For a Libertarian Communism
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Daniel Guérin addressed himself to younger people “alienated from ideologies and ‘isms’ shorn of any meaning by an earlier generation” and particularly from “socialism, which has so often been betrayed by those who claimed to speak in its name, and which now provokes an understandable scepticism.” In this collection of essays, written between the 1950s and 1980s and published here for the first time in English, Guérin not only provides a critique of the socialist and communist parties of his day, he analyzes some of the most fundamental and pressing questions with which all radicals must engage. He does this by revisiting and drawing lessons from the history of the movement from the French revolution, through the conflicts between anarchists and Marxists, to the social revolution of 1968. These are not just abstract theoretical reflections, but are informed by the experiences of a lifetime of revolutionary commitments.
Daniel Guérin was a prominent member of the French left for half a century. He published The Brown Plague in 1933 and Fascism and Big Business in 1936. His controversial, libertarian Marxist interpretation of the French Revolution, Class Struggle in the First Republic, 1793–1797 was judged by his friend C.L.R. James to be “one of the great theoretical landmarks of our movement”. Mitchell Abidor is the principal French translator for the Marxists Internet Archive. His translations include Anarchists Never Surrender, Voices of the Paris Commune, and Death to Bourgeois Society. David Berry is currently a senior lecturer in politics and history at Loughborough University, UK. His publications include A History of the French Anarchist Movement, 1917–1945, New Perspectives on Anarchism, Labour and Syndicalism, and Libertarian Socialism. He is currently preparing a biography of Guérin.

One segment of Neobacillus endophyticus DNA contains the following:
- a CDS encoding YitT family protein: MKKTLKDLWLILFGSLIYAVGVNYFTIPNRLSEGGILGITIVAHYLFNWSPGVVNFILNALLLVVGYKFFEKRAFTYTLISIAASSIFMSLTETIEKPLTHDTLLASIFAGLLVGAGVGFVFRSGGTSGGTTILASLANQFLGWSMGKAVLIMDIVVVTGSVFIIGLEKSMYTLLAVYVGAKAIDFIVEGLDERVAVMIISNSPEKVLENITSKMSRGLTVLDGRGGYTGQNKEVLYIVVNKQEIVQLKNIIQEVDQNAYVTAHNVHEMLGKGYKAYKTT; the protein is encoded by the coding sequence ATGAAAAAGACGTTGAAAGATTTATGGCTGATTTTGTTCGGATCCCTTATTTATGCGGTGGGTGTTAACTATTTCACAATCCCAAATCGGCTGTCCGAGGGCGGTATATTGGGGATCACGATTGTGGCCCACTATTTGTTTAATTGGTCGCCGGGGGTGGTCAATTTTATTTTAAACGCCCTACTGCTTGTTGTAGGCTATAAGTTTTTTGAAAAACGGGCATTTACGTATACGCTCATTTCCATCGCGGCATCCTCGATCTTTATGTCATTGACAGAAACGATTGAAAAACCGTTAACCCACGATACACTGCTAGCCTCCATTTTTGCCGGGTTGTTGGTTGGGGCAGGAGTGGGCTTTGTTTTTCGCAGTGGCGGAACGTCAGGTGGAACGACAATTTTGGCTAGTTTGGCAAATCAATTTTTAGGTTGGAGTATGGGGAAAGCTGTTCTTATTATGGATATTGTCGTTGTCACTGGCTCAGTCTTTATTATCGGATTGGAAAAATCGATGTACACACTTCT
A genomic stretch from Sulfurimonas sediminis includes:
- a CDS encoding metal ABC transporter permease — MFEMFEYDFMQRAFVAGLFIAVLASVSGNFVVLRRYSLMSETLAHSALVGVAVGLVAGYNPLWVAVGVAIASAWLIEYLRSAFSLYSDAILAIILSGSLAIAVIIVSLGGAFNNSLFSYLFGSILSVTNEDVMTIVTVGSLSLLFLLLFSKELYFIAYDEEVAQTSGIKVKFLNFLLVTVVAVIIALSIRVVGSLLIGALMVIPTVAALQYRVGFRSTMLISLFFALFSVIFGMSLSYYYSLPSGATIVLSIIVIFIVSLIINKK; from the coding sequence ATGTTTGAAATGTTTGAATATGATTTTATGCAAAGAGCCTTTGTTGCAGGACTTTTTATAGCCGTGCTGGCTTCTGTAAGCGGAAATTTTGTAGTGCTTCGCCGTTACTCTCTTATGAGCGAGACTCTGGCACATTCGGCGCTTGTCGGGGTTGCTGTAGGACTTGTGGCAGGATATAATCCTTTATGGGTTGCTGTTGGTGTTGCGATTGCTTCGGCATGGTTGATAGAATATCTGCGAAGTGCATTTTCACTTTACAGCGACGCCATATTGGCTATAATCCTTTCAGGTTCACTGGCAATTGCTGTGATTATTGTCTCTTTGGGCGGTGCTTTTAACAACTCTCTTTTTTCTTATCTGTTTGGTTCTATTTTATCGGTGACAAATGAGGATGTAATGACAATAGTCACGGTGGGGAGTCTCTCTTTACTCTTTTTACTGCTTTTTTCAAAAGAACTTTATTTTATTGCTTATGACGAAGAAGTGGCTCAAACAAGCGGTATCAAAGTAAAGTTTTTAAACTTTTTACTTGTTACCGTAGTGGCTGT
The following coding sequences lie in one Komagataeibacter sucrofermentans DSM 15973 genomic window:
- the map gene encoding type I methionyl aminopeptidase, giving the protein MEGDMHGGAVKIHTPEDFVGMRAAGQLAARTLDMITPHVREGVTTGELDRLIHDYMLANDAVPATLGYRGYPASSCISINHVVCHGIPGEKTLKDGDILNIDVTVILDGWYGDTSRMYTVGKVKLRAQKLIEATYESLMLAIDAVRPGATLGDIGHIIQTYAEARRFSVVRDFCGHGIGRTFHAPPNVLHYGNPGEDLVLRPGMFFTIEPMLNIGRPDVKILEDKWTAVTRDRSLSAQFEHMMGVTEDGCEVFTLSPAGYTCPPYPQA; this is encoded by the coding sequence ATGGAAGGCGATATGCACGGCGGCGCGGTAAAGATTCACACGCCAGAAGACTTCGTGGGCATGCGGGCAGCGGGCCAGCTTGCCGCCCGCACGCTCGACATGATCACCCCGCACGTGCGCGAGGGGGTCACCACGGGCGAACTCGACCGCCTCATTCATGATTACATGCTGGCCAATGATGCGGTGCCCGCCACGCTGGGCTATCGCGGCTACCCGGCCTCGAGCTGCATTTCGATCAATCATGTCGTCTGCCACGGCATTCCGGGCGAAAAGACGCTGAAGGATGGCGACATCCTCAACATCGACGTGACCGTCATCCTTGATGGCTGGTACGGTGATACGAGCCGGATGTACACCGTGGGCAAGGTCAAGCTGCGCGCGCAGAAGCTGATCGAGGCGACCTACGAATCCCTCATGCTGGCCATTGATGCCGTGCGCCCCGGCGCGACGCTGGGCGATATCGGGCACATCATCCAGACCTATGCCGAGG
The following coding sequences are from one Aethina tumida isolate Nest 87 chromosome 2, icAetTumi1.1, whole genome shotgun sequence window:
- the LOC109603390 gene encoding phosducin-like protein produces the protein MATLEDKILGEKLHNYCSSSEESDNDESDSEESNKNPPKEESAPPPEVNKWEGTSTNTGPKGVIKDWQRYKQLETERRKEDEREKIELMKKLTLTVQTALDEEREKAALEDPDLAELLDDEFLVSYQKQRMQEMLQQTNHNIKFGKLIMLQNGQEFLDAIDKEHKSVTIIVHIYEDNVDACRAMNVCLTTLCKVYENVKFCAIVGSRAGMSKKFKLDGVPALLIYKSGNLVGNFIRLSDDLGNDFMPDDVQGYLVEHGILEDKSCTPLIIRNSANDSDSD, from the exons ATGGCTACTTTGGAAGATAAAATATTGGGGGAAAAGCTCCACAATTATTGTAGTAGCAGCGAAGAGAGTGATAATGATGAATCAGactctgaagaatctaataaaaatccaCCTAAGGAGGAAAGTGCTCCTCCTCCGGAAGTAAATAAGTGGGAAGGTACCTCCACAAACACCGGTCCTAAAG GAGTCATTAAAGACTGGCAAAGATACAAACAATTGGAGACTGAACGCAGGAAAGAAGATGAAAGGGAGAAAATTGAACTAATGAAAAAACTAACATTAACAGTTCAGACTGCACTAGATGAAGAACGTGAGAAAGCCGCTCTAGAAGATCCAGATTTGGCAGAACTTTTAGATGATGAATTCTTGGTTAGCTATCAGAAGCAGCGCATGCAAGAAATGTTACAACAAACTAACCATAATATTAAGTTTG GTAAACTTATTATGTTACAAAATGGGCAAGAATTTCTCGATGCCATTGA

"Over six decades Daniel Guérin had a record of willingness to cooperate with any section of the French left that shared his fundamental goals of proletarian self-emancipation, colonial liberation, and sexual freedom. He was a vigorous polemicist but saw no fragment of the left, however obscure, as beneath his attention. He was also typically generous, never seeking to malign his opponents, however profoundly he disagreed with them. He was always willing to challenge orthodoxy, whether Marxist or anarchist. Yet behind the varying formulations one consistent principle remained: ‘The Revolution of our age will be made from below—or not at all.’" —Ian Birchall, author, The Spectre of Babeuf, Sartre Against Stalinism and A Rebel’s Guide to Lenin "Guérin provides an eloquent history of libertarian socialist practice that is not just insightful but also an exemplary display of straightforward writing, passion, and balance. The book is highly valuable as a history of thought and action, to be sure, but, even more important, as an exploration of issues and ideas directly relevant to today’s world." —Michael Albert, author, Parecon: Life after Capitalism"With the continual debasing of ‘libertarian’ to mean free-market capitalist, the publication in English of Daniel Guérin‘s classic For a Libertarian Communism is very welcome. It shows why Guérin was one of France’s leading libertarian thinkers and activists, for it discusses what remain the key issues for socialists of all schools. His deep knowledge of both anarchism and Marxism makes this book essential reading for all radicals: Marxists will get their false notions of anarchism challenged while those interested in anarchism will see that it is libertarian socialism rather than some incoherent lifestyle choice.” —Iain McKay, author, An Anarchist FAQ, Property Is Theft! A Pierre-Joseph Proudhon Reader, and Direct Struggle Against Capital: A Peter Kropotkin Anthology"Daniel Guérin is the creator of a unique synthesis between Marxism and anarchism: libertarian communism. His reflections are more than ever relevant for the 21st century." —Michael Löwy, author, Ecosocialism: A Radical Alternative to Capitalist Catastrophe